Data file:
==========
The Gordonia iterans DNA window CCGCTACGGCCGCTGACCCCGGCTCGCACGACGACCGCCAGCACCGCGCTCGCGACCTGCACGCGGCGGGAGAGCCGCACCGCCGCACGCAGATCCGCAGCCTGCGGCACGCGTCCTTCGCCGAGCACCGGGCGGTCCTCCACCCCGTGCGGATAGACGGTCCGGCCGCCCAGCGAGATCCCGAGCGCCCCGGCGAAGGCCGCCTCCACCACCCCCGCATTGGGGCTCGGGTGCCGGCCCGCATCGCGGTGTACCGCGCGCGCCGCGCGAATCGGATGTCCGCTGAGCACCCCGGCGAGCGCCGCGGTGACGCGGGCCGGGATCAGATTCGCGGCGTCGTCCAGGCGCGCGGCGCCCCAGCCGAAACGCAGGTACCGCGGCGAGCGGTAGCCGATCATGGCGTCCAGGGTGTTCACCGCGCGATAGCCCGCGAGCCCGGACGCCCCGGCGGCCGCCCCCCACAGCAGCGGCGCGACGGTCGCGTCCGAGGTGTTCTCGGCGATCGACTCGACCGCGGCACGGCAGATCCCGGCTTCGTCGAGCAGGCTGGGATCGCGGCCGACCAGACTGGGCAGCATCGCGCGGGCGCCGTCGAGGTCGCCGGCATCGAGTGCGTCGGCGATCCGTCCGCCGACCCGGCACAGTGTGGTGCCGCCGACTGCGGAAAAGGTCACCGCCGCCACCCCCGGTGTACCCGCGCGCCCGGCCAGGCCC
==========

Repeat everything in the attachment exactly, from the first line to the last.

The Gordonia iterans DNA window CCGCTACGGCCGCTGACCCCGGCTCGCACGACGACCGCCAGCACCGCGCTCGCGACCTGCACGCGGCGGGAGAGCCGCACCGCCGCACGCAGATCCGCAGCCTGCGGCACGCGTCCTTCGCCGAGCACCGGGCGGTCCTCCACCCCGTGCGGATAGACGGTCCGGCCGCCCAGCGAGATCCCGAGCGCCCCGGCGAAGGCCGCCTCCACCACCCCCGCATTGGGGCTCGGGTGCCGGCCCGCATCGCGGTGTACCGCGCGCGCCGCGCGAATCGGATGTCCGCTGAGCACCCCGGCGAGCGCCGCGGTGACGCGGGCCGGGATCAGATTCGCGGCGTCGTCCAGGCGCGCGGCGCCCCAGCCGAAACGCAGGTACCGCGGCGAGCGGTAGCCGATCATGGCGTCCAGGGTGTTCACCGCGCGATAGCCCGCGAGCCCGGACGCCCCGGCGGCCGCCCCCCACAGCAGCGGCGCGACGGTCGCGTCCGAGGTGTTCTCGGCGATCGACTCGACCGCGGCACGGCAGATCCCGGCTTCGTCGAGCAGGCTGGGATCGCGGCCGACCAGACTGGGCAGCATCGCGCGGGCGCCGTCGAGGTCGCCGGCATCGAGTGCGTCGGCGATCCGTCCGCCGACCCGGCACAGTGTGGTGCCGCCGACTGCGGAAAAGGTCACCGCCGCCACCCCCGGTGTACCCGCGCGCCCGGCCAGGCCC